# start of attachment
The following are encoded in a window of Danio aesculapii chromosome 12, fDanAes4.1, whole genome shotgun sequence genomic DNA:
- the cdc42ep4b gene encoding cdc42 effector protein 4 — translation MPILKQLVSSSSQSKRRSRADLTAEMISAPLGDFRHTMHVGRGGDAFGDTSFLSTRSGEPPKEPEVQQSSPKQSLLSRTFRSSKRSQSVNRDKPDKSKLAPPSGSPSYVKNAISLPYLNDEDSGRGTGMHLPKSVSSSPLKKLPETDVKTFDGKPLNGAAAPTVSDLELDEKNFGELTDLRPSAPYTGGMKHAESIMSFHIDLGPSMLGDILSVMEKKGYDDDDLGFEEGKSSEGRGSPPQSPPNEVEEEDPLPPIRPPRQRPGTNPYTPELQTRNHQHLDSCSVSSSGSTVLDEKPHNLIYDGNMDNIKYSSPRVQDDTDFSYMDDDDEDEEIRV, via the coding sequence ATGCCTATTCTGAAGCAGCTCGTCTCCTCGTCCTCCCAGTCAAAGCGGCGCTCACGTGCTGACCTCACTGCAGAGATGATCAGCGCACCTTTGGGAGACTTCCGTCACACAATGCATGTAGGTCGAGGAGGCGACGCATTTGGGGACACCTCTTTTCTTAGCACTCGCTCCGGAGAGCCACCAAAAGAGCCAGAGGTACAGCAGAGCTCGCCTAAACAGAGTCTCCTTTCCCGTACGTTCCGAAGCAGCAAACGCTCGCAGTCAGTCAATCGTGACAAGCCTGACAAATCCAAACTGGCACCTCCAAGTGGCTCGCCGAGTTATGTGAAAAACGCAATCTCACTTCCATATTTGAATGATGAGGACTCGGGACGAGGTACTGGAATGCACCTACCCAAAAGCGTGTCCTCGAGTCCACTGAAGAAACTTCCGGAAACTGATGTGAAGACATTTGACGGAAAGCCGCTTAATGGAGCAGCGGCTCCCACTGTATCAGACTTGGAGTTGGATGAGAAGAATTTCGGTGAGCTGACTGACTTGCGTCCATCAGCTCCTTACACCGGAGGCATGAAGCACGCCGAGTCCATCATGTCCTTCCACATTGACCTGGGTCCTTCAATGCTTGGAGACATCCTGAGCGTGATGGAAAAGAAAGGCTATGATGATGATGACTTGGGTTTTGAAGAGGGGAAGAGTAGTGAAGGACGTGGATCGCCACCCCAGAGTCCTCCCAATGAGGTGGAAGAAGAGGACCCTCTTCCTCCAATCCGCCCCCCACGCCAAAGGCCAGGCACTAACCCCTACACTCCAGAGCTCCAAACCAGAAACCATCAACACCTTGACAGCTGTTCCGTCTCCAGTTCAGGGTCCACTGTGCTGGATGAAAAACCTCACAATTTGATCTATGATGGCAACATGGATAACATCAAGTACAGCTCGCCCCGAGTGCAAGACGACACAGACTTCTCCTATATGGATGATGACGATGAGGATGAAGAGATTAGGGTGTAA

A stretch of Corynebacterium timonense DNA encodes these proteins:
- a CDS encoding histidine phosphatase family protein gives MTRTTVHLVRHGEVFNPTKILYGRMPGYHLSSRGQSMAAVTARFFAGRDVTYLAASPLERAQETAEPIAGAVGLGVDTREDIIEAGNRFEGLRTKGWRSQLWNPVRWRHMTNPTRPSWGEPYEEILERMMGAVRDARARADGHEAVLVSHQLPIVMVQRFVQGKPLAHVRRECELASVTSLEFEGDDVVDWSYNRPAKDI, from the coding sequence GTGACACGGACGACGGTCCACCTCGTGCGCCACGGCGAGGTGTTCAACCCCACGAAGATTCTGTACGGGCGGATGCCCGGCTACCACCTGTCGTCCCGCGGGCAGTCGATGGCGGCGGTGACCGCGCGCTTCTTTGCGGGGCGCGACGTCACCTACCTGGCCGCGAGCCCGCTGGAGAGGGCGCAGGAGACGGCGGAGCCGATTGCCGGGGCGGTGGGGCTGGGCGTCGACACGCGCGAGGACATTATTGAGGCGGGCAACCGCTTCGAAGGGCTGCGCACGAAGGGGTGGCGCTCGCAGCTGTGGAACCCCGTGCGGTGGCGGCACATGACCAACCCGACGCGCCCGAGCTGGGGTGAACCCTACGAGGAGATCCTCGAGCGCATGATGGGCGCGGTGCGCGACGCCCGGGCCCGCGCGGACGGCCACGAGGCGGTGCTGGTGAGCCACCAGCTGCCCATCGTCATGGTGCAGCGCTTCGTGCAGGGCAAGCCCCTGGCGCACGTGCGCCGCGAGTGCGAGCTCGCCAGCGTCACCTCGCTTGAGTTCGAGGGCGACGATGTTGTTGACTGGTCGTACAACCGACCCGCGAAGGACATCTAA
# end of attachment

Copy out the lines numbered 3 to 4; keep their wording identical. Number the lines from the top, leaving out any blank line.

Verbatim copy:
A stretch of Corynebacterium timonense DNA encodes these proteins:
- a CDS encoding histidine phosphatase family protein gives MTRTTVHLVRHGEVFNPTKILYGRMPGYHLSSRGQSMAAVTARFFAGRDVTYLAASPLERAQETAEPIAGAVGLGVDTREDIIEAGNRFEGLRTKGWRSQLWNPVRWRHMTNPTRPSWGEPYEEILERMMGAVRDARARADGHEAVLVSHQLPIVMVQRFVQGKPLAHVRRECELASVTSLEFEGDDVVDWSYNRPAKDI, from the coding sequence GTGACACGGACGACGGTCCACCTCGTGCGCCACGGCGAGGTGTTCAACCCCACGAAGATTCTGTACGGGCGGATGCCCGGCTACCACCTGTCGTCCCGCGGGCAGTCGATGGCGGCGGTGACCGCGCGCTTCTTTGCGGGGCGCGACGTCACCTACCTGGCCGCGAGCCCGCTGGAGAGGGCGCAGGAGACGGCGGAGCCGATTGCCGGGGCGGTGGGGCTGGGCGTCGACACGCGCGAGGACATTATTGAGGCGGGCAACCGCTTCGAAGGGCTGCGCACGAAGGGGTGGCGCTCGCAGCTGTGGAACCCCGTGCGGTGGCGGCACATGACCAACCCGACGCGCCCGAGCTGGGGTGAACCCTACGAGGAGATCCTCGAGCGCATGATGGGCGCGGTGCGCGACGCCCGGGCCCGCGCGGACGGCCACGAGGCGGTGCTGGTGAGCCACCAGCTGCCCATCGTCATGGTGCAGCGCTTCGTGCAGGGCAAGCCCCTGGCGCACGTGCGCCGCGAGTGCGAGCTCGCCAGCGTCACCTCGCTTGAGTTCGAGGGCGACGATGTTGTTGACTGGTCGTACAACCGACCCGCGAAGGACATCTAA